As alluded to in the title, we are going to have a look at the brutal, yet very cool board game The Climbers by Capstone Games. In this seemingly simple game, you may end the night with fewer friends or family as to where you took off from. Besides that little thing, you will have a great tactical strategy puzzle in front of you. With just 5 player accessible colors and 1 neutral color, you will build your way up into the sky. Who will reach the top first and who will stay there? Don’t think this is a lovely kids game where you will have fun, There will be blood. (this could be seen as a cross-reference to another Capstone title, can you guess which? )
Holger Lanz seems to be a one-time designer and if you can kick off your board game designer career which such a beauty, we hope he will do a whole lot more designs. Konstantin Vohwinkel worked on some other titles, Halloween and Keyflower for example, and did a lovely job on the box cover. It’s almost like one of those posters at the dentist where you will find a new scene every time you look at it.
The games play two to five players and will take you about 45 minutes to finish. Age depends on the child’s development, but 8 and up seems quite on target.
The flow of the Game
The main thing you will be thinking about is how can I go up, how can I block others from doing so and how don’t I get stuck myself on subsequent turns due to earlier decisions. If you are in the understanding it’s just stacking of some blocks, you are wrong, very wrong.
On your turn:
- You may move across or up (not down) as much as you want (using ladders for this is fine) and is legal (no diagonals, not on blocks with a blocking token, only on your color or white)
- You may move or rotate a block that does not have a player token or a blocking token on it. It needs to follow the same placement rules as set up.
- Move again just like the first time.
- Other players in turn order complete their move during your turn, a sort of free action.
- The next player on the left follows this same flow and
the game ends if each player takes a turn without anyone moving up.
When the Dutch and French meet at the foot of the mountain
So we introduced the game to my sis and her hubby, our French connection, to get our experiences with the higher player counts too. No, that isn’t like The French Connection movie with Gene Hackman, but when we think about, he did win two games and stabbed me nicely in the back when he could? But, maybe it is just the game playing up…
- You can play it with anybody, there’s almost no threshold to enter.
- Everybody loves to build, kindergarten feeling guaranteed here.
- If you ever wanted to throw friends or family down a cliff? It will give you the chance to do it here in a figurative way of course.
- The player interaction is through the roof here and there isn’t even one present.
- It presents tactical and strategic choices in a delightful brutal way.
- Another obvious one, but it still is just an abstract.
- The components in our copy were already a little scratchy from the start and it will wear over time more. But it’s a game, right?
- The rules, while being short, do lack some and leaves some questions unanswered or unclear.
The criteria on which we base most of our opinions, but isn’t the end all and be all.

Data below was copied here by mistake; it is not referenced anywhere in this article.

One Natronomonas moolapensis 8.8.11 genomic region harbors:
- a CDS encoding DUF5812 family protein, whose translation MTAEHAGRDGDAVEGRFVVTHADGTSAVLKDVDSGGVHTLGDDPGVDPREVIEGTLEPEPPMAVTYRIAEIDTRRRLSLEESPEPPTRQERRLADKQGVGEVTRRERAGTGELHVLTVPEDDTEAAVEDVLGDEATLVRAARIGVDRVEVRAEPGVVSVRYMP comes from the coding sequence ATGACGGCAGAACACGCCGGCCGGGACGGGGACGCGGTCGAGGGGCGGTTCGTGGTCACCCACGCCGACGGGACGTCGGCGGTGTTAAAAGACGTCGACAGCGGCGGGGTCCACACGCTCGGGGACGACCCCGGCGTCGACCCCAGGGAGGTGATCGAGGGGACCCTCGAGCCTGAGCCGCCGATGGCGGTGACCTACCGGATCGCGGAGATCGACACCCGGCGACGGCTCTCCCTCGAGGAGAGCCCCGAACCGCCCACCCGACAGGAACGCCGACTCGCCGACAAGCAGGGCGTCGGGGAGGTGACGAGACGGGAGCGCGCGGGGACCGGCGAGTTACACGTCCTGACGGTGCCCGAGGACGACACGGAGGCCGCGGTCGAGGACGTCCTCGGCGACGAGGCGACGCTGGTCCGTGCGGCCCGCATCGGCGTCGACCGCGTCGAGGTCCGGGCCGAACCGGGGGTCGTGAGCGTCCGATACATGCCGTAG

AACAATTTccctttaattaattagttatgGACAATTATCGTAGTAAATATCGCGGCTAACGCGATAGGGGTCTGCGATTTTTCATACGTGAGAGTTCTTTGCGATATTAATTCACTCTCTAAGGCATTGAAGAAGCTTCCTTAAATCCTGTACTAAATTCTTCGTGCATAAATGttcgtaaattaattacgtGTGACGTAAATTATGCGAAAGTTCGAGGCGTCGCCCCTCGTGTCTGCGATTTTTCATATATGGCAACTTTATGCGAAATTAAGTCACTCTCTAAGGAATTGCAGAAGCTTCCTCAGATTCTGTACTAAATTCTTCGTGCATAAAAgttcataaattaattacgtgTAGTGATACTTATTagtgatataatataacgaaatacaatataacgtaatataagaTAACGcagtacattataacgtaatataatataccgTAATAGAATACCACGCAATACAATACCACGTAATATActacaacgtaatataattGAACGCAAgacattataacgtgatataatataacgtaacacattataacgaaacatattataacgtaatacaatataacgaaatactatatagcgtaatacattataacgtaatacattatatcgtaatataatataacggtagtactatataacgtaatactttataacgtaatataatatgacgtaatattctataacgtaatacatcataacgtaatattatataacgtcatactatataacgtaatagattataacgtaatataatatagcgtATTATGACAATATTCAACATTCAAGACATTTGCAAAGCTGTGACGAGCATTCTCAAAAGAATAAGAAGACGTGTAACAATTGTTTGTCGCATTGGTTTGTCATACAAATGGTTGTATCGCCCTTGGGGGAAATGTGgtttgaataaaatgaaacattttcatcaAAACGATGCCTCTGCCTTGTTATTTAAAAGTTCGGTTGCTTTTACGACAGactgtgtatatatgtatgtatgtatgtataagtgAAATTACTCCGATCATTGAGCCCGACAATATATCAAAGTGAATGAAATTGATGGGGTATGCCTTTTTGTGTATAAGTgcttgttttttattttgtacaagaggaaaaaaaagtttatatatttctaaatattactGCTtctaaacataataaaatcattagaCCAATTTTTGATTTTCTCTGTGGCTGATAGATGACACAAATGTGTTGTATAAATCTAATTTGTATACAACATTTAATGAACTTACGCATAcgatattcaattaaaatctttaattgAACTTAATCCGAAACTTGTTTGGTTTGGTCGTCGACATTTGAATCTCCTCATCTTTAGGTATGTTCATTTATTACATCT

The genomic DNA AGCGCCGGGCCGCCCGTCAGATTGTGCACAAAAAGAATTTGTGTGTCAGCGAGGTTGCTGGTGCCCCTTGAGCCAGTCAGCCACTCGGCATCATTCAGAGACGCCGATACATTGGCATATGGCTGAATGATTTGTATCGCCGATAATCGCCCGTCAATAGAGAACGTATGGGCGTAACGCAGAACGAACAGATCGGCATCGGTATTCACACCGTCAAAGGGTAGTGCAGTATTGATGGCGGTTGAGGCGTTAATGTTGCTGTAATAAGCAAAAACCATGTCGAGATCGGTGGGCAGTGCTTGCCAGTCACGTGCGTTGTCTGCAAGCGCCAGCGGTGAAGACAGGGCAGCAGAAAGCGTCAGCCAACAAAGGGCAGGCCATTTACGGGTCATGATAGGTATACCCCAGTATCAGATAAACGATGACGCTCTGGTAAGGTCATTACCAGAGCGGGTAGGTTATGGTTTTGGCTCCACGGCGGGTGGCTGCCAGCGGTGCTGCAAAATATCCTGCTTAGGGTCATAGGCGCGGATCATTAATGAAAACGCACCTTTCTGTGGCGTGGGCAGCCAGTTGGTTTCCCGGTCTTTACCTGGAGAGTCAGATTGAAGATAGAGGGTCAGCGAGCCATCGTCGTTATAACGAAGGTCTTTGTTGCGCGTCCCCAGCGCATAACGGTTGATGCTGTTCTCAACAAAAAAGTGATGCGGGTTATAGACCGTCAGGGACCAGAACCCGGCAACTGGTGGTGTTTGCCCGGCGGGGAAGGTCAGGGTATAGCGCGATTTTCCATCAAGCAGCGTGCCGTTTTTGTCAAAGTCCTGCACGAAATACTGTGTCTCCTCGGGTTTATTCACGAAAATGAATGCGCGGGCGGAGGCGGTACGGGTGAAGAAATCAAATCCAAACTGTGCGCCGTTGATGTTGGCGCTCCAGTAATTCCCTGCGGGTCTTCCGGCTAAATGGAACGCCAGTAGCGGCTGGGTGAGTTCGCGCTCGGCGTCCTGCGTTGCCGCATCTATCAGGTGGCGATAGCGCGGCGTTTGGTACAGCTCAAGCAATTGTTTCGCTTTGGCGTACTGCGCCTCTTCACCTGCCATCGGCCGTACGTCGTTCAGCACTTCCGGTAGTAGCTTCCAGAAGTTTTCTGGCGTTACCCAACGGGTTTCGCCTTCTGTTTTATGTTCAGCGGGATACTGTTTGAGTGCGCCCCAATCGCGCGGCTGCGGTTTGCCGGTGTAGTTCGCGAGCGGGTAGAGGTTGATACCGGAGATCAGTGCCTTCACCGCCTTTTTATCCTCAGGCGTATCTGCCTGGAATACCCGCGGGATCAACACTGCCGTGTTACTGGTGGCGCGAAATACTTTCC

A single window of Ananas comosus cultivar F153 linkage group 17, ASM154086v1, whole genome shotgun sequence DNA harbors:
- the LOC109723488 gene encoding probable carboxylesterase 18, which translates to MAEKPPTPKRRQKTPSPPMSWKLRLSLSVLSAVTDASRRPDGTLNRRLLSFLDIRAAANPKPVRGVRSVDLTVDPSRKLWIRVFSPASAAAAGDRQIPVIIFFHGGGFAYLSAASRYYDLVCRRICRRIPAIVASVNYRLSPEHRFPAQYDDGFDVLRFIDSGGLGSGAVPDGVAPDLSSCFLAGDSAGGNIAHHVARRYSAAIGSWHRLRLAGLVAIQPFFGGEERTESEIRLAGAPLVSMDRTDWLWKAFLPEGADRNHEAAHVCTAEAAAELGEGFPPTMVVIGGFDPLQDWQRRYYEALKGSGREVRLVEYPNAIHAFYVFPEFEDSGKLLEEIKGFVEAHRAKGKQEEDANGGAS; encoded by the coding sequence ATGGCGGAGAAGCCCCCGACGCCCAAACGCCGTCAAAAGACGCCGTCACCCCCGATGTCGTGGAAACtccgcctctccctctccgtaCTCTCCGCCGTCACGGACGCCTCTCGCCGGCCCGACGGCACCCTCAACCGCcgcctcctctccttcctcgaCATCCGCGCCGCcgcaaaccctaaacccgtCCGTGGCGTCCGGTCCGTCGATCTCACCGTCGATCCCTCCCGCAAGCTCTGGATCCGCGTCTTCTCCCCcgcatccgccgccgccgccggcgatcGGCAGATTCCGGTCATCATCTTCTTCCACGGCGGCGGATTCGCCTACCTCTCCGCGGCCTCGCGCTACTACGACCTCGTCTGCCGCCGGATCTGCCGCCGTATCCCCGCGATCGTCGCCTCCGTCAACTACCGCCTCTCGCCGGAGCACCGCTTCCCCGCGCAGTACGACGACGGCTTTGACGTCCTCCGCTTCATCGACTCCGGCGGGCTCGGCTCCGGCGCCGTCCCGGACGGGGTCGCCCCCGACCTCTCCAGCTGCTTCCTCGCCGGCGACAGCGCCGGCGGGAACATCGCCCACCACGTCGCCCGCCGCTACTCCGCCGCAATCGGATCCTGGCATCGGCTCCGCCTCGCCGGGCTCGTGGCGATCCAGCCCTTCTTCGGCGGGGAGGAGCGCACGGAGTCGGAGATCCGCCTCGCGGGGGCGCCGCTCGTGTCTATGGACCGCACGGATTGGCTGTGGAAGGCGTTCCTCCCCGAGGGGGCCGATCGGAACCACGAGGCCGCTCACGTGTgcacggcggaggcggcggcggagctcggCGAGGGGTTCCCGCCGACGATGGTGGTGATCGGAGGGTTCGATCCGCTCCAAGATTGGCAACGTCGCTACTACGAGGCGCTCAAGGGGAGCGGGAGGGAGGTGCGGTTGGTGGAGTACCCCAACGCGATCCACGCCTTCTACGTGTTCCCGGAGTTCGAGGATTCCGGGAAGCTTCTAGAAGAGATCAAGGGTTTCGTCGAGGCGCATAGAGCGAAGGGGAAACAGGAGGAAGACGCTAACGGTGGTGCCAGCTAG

Does it play well with 2?
It plays two players, but it isn’t the most interactive and it gets stale quite soon. We think the sweet spot is at the higher player counts.
Does it suit one of our game groups (D&D, Heavy games, thematic games, etc.) or can I bring nongamers in or take it to others? It is a thinky filler, but one which is very inviting to all sorts of players. It’s good with mom, my thematic brother liked it and we as omnigamers also found this a great option to play between heavier games or as social experience when gaming is secondary.
Does it come with a solo variant? No! That would be a little awkward.
How are theme and mechanics tied in together?
Well you are climbing and so you go up, but the theme is of course very secondary here.
Does my collection need this? What stands out?
(New mechanics? better integration of x? new theme? etc.) 100% it does. It looks great on the table, it plays such a broad scale of people and it brings something unique to the table. We do own something like Rhino Hero for building, but that’s less confrontation and more for only the waves of laughter. Climbers will bring some serious faces to the experience too.
And how is the rsp?
The price on The Geek goes from a cheap 35$ up until 100$, which is crazy expensive. Because of the hefty amount of wood in it, it won’t be cheap production, but somewhere between 40 and 50 would seem like a nice price for what you get for it. We imported it from the States and got hauled last Essen for around that price from the Capstone website.
So what is our conclusion? Go find a copy if you can and add it to your collection. It’s an instant classic in our household for those filler evenings or when gaming is meant to be secondary. But that said, it does have teeth and can bite you hard. The table-talk will be high on this one and if you love that, it’s something we will highly recommend. Two player isn’t the best count, so keep that in mind.
Thanks for dropping by, sticking all the way to the end and we immensely love you for it!
As a side note, Capstone Games will launch their second game from the Simply Complex line the 11th of April! The Estates